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All Autocomplete

by alienhard ALL Trending Top 25

Extend Sublime autocompletion to find matches in all open files of the current window

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Details

  • 2019.06.11.03.44.42
  • github.​com
  • github.​com
  • 1 year ago
  • 59 minutes ago
  • 8 years ago

Installs

  • Total 924K
  • Win 546K
  • Mac 210K
  • Linux 168K
Jul 8 Jul 7 Jul 6 Jul 5 Jul 4 Jul 3 Jul 2 Jul 1 Jun 30 Jun 29 Jun 28 Jun 27 Jun 26 Jun 25 Jun 24 Jun 23 Jun 22 Jun 21 Jun 20 Jun 19 Jun 18 Jun 17 Jun 16 Jun 15 Jun 14 Jun 13 Jun 12 Jun 11 Jun 10 Jun 9 Jun 8 Jun 7 Jun 6 Jun 5 Jun 4 Jun 3 Jun 2 Jun 1 May 31 May 30 May 29 May 28 May 27 May 26 May 25 May 24
Windows 105 252 202 162 149 191 209 209 240 211 216 174 207 192 195 219 208 157 191 204 207 210 216 202 148 174 184 235 225 216 216 152 191 194 233 213 222 238 180 194 206 225 232 225 258 163
Mac 33 54 241 33 40 39 41 38 36 83 25 32 44 43 52 46 61 30 52 48 48 42 29 52 28 37 54 41 48 60 49 31 34 53 37 34 55 61 39 47 47 55 49 39 46 39
Linux 14 41 66 37 34 50 51 45 36 50 37 36 26 37 40 50 42 28 28 47 43 43 48 41 26 40 36 57 37 47 49 43 37 45 40 38 31 41 28 42 52 51 36 58 53 44

Readme

Source
raw.​githubusercontent.​com

All Autocomplete Sublime Text

Extends the default autocomplete to find matches in all open files.

By default Sublime only considers words found in the current file.

Install

If you have Package Control installed in Sublime just press ctrl+shift+p (Windows, Linux) or cmd+shift+p (OS X) to open the Command Pallete. Start typing 'install' to select 'Package Control: Install Package', then search for AllAutocomplete and select it. That's it.

You can also install this package manually by entering the Packages directory of Sublime Text 2/3 and issuing on a terminal:

git clone https://github.com/alienhard/SublimeAllAutocomplete

Settings

You can disable the additional autocompletion provided by this package for specific source files and even select syntax within files. In the Sublime menu go to Preferences > Package Settings > All Autocomplete > Settings – User.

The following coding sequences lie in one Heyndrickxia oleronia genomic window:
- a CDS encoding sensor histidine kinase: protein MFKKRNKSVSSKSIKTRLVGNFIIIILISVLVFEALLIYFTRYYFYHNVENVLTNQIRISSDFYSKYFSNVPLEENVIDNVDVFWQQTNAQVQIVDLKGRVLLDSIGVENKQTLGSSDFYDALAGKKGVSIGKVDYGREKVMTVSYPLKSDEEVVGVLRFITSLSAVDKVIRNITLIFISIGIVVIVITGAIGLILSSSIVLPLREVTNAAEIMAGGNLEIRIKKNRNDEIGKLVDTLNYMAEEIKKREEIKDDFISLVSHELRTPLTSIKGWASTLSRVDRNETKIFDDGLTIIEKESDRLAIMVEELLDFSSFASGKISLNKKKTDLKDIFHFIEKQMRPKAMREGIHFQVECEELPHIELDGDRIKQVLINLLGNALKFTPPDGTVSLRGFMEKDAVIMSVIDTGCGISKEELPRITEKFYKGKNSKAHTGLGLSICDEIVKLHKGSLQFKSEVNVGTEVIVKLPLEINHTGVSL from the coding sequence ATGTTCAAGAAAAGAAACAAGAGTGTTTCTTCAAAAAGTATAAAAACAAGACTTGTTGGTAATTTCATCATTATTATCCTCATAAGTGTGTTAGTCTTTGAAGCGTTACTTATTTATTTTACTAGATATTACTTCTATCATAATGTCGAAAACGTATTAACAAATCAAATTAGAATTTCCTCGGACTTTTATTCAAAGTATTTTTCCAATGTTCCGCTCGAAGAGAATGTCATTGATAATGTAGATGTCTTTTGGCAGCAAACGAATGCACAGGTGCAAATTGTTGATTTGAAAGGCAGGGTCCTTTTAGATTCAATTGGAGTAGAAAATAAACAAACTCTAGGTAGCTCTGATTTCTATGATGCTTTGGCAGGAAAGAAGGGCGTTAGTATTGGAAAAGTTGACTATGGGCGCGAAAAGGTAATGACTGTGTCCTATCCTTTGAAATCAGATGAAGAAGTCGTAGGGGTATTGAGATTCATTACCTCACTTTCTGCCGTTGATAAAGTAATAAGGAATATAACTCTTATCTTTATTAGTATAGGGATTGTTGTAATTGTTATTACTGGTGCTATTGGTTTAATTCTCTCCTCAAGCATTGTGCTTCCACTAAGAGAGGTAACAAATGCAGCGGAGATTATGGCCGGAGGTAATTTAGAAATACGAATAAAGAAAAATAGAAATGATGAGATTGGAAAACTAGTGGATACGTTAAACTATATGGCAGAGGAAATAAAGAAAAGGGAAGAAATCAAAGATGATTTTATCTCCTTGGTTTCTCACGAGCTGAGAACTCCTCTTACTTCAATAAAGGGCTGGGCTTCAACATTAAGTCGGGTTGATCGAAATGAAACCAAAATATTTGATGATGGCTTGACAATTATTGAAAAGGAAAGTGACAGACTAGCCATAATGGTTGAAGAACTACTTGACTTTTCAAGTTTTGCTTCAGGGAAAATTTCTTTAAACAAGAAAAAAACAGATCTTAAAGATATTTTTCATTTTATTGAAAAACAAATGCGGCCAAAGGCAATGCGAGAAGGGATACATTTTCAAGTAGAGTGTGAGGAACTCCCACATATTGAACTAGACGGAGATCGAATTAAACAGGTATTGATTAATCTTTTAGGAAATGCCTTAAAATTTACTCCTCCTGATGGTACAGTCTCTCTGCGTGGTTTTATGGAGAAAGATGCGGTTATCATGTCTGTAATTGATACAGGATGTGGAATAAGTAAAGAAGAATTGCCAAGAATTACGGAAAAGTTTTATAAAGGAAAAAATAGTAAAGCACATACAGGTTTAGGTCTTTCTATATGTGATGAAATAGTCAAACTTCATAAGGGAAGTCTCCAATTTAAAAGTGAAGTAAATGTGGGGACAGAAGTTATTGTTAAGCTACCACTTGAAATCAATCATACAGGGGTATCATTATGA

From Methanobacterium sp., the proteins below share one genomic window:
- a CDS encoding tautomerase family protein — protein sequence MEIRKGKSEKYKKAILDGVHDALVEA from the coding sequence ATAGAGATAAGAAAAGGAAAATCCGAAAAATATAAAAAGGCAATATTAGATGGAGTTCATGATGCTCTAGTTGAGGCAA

Example: the following Setting would disable completions when you're editing CSS or JavaScript code, and would not source any completions from Markdown files:

"exclude_from_completion": [
    "css",
    "js"
],
"exclude_sources": [
  "markdown"
],
"min_word_size": 5, // don't show completions for words with fewer than this many chars
"max_word_size": 40 // don't show completions for words with more than this many chars

The names provided in this list are matched against the so-called “syntax scope” of the currently autocompleted input. For example, in a CSS file, when you start typing a new CSS class name, the syntax scope is “source.css meta.selector.css”. The names you provide in the config above are partially matched against this scope. This means, you can completely disable All Autocomplete for all CSS code by specifying “css” – or you can disable it only for specific parts, for example, CSS selectors by specifying “selector.css”. Or to disable completion in comments, include “comment” in the list.

Note, if you want to disable it in C source, but not in CSS, add “source.c” in the list (since “c” alone would also match css).

You can find the syntax scope of code at the current cursor position with Control+Shift+P.

LICENSE

DO WHAT THE FUCK YOU WANT TO PUBLIC LICENSE Version 2, December 2004

Copyright © 2013 Adrian Lienhard adrian.lienhard@gmail.com

Everyone is permitted to copy and distribute verbatim or modified copies of this license document, and changing it is allowed as long as the name is changed.

DO WHAT THE FUCK YOU WANT TO PUBLIC LICENSE TERMS AND CONDITIONS FOR COPYING, DISTRIBUTION AND MODIFICATION

  1. You just DO WHAT THE FUCK YOU WANT TO.